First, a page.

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Starting a business in Nigeria



Starting a business in Nigeria


Nigeria is essentially a free enterprise country, subject only to such regulations as are necessary for national interest. As such, any person can participate in the Nigerian Economy. Participation may be through sole proprietorship, partnerships, and unincorporated joint ventures, limited and unlimited liability companies.

2.2.The Company and Allied Matters Act (CAMA) provides, under different parts, for the following types of business organizations:

2.2.1. Part A Limited Liability Company: a company where the liability of its members is limited by the memorandum of association as to the amount, if any, unpaid on the shares respectively held by them. Unlimited Liability Company: a company not having any limit as regards the liability of its members. Company limited by Guarantee: a company without a share capital. (Most times a not for profit organization)

2.2.2 Part B Business Name registrations for

i. Partnership/Firm

ii. Sole proprietorship

2.2.3 Part C Incorporated trustees Foreign Company (branch or subsidiary of a foreign company) Representative Office

2.3 Any two or more persons may form and incorporate a company in Nigeria as long as the laid down requirements for doing so are followed. With regards to foreigners, however, there are additional requirements which must be met before a business can be establishment in Nigeria.

2.4 A foreigner or foreign company may participate in forming a company, subject to the provision of any law regulating the rights and capacity of foreigners to engage and trade in business in Nigeria.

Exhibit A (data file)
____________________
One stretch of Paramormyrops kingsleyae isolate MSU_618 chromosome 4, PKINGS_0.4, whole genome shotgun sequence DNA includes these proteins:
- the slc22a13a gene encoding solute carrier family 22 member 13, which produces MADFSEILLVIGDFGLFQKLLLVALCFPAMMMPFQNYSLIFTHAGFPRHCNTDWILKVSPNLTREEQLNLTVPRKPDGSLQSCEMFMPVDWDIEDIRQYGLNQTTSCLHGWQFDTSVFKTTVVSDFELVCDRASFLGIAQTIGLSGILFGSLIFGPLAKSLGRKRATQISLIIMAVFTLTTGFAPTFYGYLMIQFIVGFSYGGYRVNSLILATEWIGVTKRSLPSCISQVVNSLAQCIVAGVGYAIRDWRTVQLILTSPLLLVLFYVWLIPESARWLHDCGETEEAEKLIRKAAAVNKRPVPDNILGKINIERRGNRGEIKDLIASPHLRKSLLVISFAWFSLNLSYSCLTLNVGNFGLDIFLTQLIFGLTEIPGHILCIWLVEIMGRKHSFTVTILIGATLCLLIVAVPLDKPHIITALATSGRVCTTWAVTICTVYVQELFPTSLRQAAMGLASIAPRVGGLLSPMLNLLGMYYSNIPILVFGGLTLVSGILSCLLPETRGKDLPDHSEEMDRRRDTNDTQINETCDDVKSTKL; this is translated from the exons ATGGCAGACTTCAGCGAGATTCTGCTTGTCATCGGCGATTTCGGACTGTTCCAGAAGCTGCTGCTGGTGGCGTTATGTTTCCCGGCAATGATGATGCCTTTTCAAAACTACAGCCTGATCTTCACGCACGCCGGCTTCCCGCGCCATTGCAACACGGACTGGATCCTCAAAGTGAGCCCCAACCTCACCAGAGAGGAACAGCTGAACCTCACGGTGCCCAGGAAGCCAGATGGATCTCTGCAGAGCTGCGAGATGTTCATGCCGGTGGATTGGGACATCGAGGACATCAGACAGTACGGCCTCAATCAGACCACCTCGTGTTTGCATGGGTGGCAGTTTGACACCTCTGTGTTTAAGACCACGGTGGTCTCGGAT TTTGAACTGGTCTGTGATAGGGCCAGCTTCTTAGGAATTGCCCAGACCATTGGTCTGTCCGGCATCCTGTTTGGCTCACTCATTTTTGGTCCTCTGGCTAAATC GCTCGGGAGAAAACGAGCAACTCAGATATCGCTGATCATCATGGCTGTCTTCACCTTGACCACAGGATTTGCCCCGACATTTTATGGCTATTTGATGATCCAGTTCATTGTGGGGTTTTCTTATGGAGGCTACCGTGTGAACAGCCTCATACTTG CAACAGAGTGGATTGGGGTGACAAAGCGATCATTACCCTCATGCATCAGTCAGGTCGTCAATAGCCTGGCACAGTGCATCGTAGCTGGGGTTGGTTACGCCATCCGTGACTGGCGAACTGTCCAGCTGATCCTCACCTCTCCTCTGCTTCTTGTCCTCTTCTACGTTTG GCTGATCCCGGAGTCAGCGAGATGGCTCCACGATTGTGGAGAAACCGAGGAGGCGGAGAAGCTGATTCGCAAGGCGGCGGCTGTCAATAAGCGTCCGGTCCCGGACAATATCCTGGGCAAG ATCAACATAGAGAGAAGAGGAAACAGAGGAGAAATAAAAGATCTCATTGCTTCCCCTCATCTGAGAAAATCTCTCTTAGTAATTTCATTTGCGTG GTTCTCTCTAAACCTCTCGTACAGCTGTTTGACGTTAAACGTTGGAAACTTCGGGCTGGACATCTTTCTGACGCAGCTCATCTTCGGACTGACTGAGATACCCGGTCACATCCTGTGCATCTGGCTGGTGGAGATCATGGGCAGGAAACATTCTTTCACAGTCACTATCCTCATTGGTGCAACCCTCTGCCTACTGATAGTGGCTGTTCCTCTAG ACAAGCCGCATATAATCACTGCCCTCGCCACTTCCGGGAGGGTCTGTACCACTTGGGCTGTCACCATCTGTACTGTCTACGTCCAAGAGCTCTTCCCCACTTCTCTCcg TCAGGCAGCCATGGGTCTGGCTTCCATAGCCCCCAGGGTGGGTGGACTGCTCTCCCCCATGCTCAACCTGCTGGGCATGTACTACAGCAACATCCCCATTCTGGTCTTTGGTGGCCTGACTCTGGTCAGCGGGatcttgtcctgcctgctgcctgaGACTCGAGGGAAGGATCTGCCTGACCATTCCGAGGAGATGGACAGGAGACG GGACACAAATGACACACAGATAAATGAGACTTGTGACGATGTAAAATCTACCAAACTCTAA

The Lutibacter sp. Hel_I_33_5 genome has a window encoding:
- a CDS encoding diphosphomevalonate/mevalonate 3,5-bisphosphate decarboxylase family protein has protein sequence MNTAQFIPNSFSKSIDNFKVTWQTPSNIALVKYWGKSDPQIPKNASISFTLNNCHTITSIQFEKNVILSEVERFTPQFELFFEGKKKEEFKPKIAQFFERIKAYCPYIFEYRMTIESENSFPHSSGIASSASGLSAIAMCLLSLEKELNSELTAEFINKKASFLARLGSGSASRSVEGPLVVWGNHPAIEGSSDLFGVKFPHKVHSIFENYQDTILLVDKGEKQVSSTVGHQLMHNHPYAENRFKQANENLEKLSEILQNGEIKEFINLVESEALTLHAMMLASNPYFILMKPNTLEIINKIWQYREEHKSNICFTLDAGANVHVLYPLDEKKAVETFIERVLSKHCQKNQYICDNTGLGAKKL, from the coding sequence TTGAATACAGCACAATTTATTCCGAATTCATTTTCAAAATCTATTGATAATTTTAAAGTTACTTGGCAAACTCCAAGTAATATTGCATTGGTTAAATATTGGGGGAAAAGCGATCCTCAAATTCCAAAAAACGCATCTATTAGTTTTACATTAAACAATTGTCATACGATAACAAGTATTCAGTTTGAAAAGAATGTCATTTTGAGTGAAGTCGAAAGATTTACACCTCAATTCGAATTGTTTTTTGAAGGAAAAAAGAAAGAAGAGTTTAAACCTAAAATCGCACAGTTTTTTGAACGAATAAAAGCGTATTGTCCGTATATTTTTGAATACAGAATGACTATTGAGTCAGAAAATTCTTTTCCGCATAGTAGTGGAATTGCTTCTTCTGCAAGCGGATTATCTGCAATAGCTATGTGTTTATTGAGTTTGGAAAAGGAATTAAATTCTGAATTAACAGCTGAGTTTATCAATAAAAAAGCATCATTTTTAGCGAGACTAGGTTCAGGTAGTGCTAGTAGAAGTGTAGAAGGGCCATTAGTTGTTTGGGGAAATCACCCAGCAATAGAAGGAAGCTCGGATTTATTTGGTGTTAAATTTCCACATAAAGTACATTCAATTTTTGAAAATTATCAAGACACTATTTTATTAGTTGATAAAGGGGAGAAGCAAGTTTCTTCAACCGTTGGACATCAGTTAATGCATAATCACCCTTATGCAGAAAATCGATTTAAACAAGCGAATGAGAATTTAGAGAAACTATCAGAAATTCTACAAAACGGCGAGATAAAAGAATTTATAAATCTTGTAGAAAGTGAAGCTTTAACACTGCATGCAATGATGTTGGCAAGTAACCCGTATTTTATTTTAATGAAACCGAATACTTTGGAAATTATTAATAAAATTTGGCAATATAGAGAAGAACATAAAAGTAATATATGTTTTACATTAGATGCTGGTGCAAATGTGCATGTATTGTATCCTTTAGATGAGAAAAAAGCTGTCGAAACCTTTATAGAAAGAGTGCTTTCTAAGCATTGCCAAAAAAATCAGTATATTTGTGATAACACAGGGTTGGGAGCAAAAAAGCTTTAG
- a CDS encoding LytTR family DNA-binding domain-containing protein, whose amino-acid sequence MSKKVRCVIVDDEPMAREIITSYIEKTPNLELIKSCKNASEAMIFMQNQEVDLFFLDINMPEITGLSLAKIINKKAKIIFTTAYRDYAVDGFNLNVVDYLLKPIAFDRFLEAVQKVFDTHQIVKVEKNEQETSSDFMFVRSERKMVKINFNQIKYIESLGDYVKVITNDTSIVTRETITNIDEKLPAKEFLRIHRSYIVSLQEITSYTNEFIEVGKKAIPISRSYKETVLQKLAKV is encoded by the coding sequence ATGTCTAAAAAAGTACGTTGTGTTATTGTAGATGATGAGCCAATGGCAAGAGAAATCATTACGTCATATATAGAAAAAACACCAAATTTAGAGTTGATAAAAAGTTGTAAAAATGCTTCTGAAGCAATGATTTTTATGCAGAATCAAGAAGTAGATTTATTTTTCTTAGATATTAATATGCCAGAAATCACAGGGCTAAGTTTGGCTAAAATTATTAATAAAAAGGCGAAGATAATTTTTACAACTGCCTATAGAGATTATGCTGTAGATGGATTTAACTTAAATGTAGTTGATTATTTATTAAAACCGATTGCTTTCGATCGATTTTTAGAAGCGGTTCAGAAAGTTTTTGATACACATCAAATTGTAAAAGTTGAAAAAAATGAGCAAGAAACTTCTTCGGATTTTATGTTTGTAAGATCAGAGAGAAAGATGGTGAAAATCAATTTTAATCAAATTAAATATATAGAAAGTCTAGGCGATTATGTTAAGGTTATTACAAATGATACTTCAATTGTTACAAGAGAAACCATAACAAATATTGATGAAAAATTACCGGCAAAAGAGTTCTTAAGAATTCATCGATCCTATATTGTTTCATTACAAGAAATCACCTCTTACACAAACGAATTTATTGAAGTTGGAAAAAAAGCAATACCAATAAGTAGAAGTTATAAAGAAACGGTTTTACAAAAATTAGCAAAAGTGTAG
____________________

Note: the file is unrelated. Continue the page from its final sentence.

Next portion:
2.5 By virtue of the Nigerian Investment Promotion Decree (now Act) of 1995, non-Nigerians can freely invest and participate in the operation of any enterprise in Nigeria, with the exception of those enterprises in the negative list of the Act.

2.6 The negative list includes the production (not rendering of service) of arms, ammunition, military and paramilitary wears and such other items as the Federal Executive Council may from time to time determine. “Invest” refers to shareholding, while “participate in the operation” refers to management of the enterprise.

2.7 Where the area of investment is not prohibited, a foreign investor may engage in any enterprise in Nigeria in any of two ways.

2.8 The investor can start a business on his/her own or in a joint venture with Nigerians by forming and registering a company at the Corporate Affairs Commission (CAC), and then registered with the Nigerian Investment Promotion Commission (NIPC)

2.9 The NIPC acts as a liaison between the foreign enterprise and relevant government departments from which the foreigner may need to obtain certain permits.

2.10 Although all foreign companies intending to do business in Nigeria must take necessary steps to obtain incorporation as a separate entity in Nigeria, a foreign company may apply to the Federal Executive Council for exemption from registration locally if it belongs to one of the following categories, that is:

2.10.2 Foreign companies invited to Nigeria by or with the approval of the Federal Government to execute only specified individual projects.

2.10.3 Foreign companies which are in Nigeria to execute special loan projects on behalf of donor countries.

2.10.4 Foreign Government owned companies engaged solely in export promotion activities.

2.10.5 Engineering consultants and technicians engaged on any individual specialist project under contract with any governments in the Federation or Government Agencies where the contract has been approved by the Federal Government.

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